Obama visits Puerto Rico, courting Hispanic vote

By Alister Bull

SAN JUAN, Puerto Rico (Reuters) – Barack Obama paid Puerto Rico its first official U.S. presidential visit in 50 years on Tuesday, courting an important slice of Hispanic voters on the mainland who could help his re-election chances in 2012.

At an arrival ceremony in an aircraft hanger, Obama expressed support for an eventual decision by Puerto Ricans on the U.S. island territory’s status and said his administration was working to strengthen its recession-battered economy.

“When the people of Puerto Rico make a clear decision, my administration will stand by you,” he told a cheering crowd.

“We’re giving Puerto Ricans the tools they need to build their own future,” the president said. “We are going to put people back to work here in Puerto Rico and all across America.”

Puerto Ricans are an important voting bloc in Florida, where they could help Obama balance out the Republican-leaning Cubans in this battleground state, which he won in 2008 and needs next year to help seal a second White House term.

Some 4.6 million Puerto Ricans live in the United States, where they can vote in presidential elections, outnumbering the 3.9 million on the U.S. territory of Puerto Rico, who can vote only in the presidential primary elections.

This could be decisive next year in Florida, where Obama beat his Republican challenger John McCain in 2008 by over 200,000 votes, or 2.5 percentage points, but where opinion polls show the state is now a toss up.

Florida’s unemployment was 10.8 percent in April, compared to a 9 percent national average that month, and Obama’s ability to connect with Puerto Ricans could prove vital.

Many live around Orlando in Orange County in central Florida and were part of the wave who helped him last time.

“No Democratic president since Franklin Delano Roosevelt had won Orange County until 2008 … I strongly believe it was the Puerto Rican vote that made it possible,” said Luis Martinez-Fernandez, a professor of history at the University of Central Florida, Orlando.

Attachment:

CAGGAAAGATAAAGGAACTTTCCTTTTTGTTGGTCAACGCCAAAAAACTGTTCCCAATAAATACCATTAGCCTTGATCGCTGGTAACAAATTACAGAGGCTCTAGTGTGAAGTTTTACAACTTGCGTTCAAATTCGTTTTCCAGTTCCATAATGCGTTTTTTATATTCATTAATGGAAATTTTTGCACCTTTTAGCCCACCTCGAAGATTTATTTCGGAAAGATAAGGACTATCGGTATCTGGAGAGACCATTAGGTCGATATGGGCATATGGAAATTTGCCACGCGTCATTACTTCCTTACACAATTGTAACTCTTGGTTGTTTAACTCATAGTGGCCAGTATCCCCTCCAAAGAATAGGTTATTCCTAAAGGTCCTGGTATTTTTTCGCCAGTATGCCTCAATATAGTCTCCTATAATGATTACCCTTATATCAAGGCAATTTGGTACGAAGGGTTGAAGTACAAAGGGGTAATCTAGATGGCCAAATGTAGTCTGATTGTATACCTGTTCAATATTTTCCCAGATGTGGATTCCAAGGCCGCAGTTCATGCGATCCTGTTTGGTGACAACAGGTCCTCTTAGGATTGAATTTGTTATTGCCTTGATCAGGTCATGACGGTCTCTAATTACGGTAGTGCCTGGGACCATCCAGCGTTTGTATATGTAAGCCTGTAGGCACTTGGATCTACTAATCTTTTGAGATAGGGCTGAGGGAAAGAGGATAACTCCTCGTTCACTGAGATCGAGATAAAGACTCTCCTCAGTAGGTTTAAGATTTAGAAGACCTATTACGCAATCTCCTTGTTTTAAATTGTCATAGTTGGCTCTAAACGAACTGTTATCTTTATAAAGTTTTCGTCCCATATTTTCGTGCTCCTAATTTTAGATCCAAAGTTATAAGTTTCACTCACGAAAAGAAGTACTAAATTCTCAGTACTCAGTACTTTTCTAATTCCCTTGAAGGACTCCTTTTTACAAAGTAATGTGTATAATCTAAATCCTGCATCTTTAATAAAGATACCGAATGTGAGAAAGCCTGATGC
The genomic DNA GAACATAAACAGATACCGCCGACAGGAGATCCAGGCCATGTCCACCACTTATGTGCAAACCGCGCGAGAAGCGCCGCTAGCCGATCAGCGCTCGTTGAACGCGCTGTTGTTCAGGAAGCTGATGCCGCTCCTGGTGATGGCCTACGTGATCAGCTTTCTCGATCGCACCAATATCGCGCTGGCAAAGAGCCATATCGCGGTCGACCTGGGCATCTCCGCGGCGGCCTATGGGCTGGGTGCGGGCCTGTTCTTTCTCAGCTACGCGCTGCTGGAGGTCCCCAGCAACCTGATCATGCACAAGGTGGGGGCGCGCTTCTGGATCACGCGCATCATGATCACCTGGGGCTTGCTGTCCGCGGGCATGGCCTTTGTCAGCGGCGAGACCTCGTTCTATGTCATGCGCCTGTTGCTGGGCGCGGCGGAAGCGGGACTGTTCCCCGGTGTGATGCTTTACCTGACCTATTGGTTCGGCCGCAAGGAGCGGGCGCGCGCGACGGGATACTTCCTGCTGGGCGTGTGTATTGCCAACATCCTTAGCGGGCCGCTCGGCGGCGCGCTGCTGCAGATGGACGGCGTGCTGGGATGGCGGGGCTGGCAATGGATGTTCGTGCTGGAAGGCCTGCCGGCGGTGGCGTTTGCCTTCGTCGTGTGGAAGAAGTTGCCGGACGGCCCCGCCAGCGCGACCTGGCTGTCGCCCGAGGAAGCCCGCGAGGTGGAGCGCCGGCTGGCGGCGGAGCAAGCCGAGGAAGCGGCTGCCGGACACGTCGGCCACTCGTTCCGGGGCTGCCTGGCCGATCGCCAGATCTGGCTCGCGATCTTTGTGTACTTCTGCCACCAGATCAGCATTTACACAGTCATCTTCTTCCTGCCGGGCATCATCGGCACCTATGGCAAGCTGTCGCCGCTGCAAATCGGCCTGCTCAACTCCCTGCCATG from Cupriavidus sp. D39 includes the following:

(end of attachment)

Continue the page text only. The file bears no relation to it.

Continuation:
The last U.S. president to set foot in Puerto Rico was Gerald Ford for a Group of Seven summit in 1976, which was not considered an official visit.

Latinos backed Obama two-for-one in 2008 but have been disappointed by his failure to deliver on the immigration reform that he promised during the 2008 campaign. Their continued support cannot be taken for granted, especially as they have been disproportionately hard-hit by job losses.


Puerto Ricans are the second-largest group within the 50.5 million strong U.S. Hispanic community, after Mexicans. As a bloc, Hispanics represent 10 percent of all U.S. voters, according to the Pew Hispanic Center, but are the segment of the voter population that is growing at the fastest pace.

In addition, because all Puerto Ricans are U.S. citizens who can vote if eligible, they are much easier to target for vital campaign organization and voter-registration drives.

They are also an important presence in New York, Philadelphia, Virginia, Pennsylvania and Georgia, and are growing in numbers in Ohio.

“If the election is close, people could be pointing to this trip for creating outreach,” said Matt Barreto, a political science professor at the University of Washington in Seattle.

Obama promised he would return to the island as president if he won while campaigning for 2008. His trip on Tuesday fulfilling that pledge is the first official presidential visit to Puerto Rico since President John F. Kennedy in 1961.

His Task Force on Puerto Rico’s status included an examination on how to improve its economic conditions, as well as reviewing a long-standing question of whether it should stay a territory, become a full state or opt for independence.

The task force took no position on this question but recommended all Puerto Ricans be allowed to express their will.